I have a confession to make. When I got my Shiba
, I was convinced he hated me. So, I bribed him to like me. I bribed him with one of my favorite things: cheese. I have this really bad, but really delicious, habit of eating cheese in the middle of the night. I'm an insomniac, so I get a little peckish around 12:30 am. I started sharing my midnight cheese binges with Buttons.
Of course, it worked and now he's head over paws in ruv with me, but I didn't know that I was also turning him into a Monteray Jack addict.
I'm not alone. Thousands of dog parents feed their pups cheese. We do so as a high value treat or as a sneaky way to give them medicine.
Recently, the University of Michigan
discovered that cheese is as addictive as cocaine.
I KNOW!! CRAZY!!
Cheese contains a protein called casein
. Something crazy happens to the protein when your body breaks it down: it releases a whole lot of opiates called casomorphins.
These casomorphins trigger the parts of your brain that deal with pain, reward and addiction.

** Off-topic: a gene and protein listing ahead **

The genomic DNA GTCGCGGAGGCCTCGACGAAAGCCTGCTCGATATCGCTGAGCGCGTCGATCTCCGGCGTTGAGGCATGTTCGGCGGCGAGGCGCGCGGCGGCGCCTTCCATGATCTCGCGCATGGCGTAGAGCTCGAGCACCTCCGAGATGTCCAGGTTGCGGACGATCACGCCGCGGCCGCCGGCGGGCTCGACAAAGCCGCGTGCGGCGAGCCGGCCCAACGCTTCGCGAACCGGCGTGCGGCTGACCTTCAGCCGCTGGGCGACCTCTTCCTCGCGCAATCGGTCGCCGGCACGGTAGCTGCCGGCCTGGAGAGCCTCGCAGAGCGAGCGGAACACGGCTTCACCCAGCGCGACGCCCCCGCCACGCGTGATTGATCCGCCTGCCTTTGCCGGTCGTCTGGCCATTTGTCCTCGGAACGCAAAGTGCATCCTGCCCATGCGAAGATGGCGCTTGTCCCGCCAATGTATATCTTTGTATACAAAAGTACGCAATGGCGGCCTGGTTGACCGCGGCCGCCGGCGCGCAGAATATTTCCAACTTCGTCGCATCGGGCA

It's so addictive that Neal Barnard, MD, president of the Physicians Committee for Responsible Medicine
Casomorphins attach to the brain’s opiate receptors to cause a calming effect in much the same way heroin and morphine do. “In fact, since cheese is processed to express out all the liquid, it’s an incredibly concentrated source of casomorphins. You might call it dairy crack.
That's right, we've all be feeding our dogs crack, dairy crack.
But this delicious "drug" won't hurt us or our dogs, if we consume it in moderation, of course. But, at least now you know why you can't open a cheese wrapper without a dog coming out of nowhere to steal that yummy casein filled goodness from you.
Did you know that there's a cheese called Chocolate Lab
Feature image via @andreaardendogtraining.